Nonhomogeneous
Differential Equations
It’s now time to start thinking about how to solve
nonhomogeneous differential equations. A
second order, linear nonhomogeneous differential equation is
where g(t) is a
nonzero function. Note that we didn’t
go with constant coefficients here because everything that we’re going to do in
this section doesn’t require it. Also,
we’re using a coefficient of 1 on the second derivative just to make some of
the work a little easier to write down.
It is not required to be a 1.
Before talking about how to solve one of these we need to
get some basics out of the way, which is the point of this section.
First, we will call
the associated homogeneous differential equation to (1).
Now, let’s take a look at the following theorem.
Theorem
Suppose that Y_{1}(t)
and Y_{2}(t) are two
solutions to (1)
and that y_{1}(t) and y_{2}(t) are a fundamental set
of solutions to the associated homogeneous differential equation (2)
then,
is a solution to (2)
and it can be written as

Note the notation used here.
Capital letters referred to solutions to (1)
while lower case letters referred to solutions to (2). This is a fairly common convention when
dealing with nonhomogeneous differential equations.
This theorem is easy enough to prove so let’s do that. To prove that Y_{1}(t)  Y_{2}(t)
is a solution to (2)
all we need to do is plug this into the differential equation and check it.
We used the fact that Y_{1}(t)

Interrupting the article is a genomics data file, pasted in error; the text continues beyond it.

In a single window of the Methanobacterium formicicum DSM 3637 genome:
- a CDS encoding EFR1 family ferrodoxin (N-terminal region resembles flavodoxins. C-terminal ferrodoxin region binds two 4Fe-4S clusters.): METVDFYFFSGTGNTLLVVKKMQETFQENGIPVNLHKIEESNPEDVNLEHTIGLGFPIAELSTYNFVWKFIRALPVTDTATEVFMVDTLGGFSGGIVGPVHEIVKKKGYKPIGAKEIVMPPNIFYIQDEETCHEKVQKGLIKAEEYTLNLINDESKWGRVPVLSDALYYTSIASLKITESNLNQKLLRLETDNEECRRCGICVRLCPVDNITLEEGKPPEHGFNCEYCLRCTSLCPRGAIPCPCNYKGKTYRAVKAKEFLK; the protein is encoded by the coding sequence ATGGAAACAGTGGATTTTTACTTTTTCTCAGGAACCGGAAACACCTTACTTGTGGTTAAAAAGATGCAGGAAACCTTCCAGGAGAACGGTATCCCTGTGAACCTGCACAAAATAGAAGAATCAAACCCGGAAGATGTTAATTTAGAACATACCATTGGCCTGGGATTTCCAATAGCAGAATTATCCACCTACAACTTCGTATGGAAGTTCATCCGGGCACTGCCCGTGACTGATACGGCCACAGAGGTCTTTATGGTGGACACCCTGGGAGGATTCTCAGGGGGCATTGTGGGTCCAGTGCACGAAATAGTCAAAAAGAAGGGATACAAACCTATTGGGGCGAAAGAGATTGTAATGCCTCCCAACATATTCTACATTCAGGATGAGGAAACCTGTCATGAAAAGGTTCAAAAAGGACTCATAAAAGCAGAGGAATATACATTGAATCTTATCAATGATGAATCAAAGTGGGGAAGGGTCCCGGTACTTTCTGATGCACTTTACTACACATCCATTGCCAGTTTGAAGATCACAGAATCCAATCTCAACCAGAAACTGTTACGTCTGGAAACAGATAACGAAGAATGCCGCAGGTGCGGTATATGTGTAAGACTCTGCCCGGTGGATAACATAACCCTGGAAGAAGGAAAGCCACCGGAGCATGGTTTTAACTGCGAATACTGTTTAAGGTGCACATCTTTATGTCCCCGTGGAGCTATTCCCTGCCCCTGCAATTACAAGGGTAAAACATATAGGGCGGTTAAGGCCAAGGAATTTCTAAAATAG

and Y_{2}(t) are two
solutions to (1)
in the third step. Because they are
solutions to (1)
we know that
So, we were able to prove that the difference of the two
solutions is a solution to (2).
Proving that
is even easier. Since
y_{1}(t) and y_{2}(t) are a fundamental set
of solutions to (2)
we know that they form a general solution and so any solution to (2)
can be written in the form
Well, Y_{1}(t)
 Y_{2}(t) is a solution to (2),
as we’ve shown above, therefore it can be written as
So, what does this theorem do for us? We can use this theorem to write down the
form of the general solution to (1). Let’s suppose that y(t) is the general solution to (1) and
that Y_{P}(t) is any solution
to (1)
that we can get our hands on. Then using
the second part of our theorem we know that
where y_{1}(t)
and y_{2}(t) are a
fundamental set of solutions for (2). Solving for y(t) gives,
We will call
the complementary solution and Y_{P}(t) a particular solution. The general solution to a differential
equation can then be written as.
So, to solve a nonhomogeneous differential equation, we will
need to solve the homogeneous differential equation, (2),
which for constant coefficient differential equations is pretty easy to do, and
we’ll need a solution to (1).
This seems to be a circular argument. In order to write down a solution to (1)
we need a solution. However, this isn’t
the problem that it seems to be. There
are ways to find a solution to (1). They just won’t, in general, be the general
solution. In fact, the next two sections
are devoted to exactly that, finding a particular solution to a nonhomogeneous
differential equation.
There are two common methods for finding particular solutions
: Undetermined Coefficients and Variation of Parameters. Both have their advantages and disadvantages
as you will see in the next couple of sections.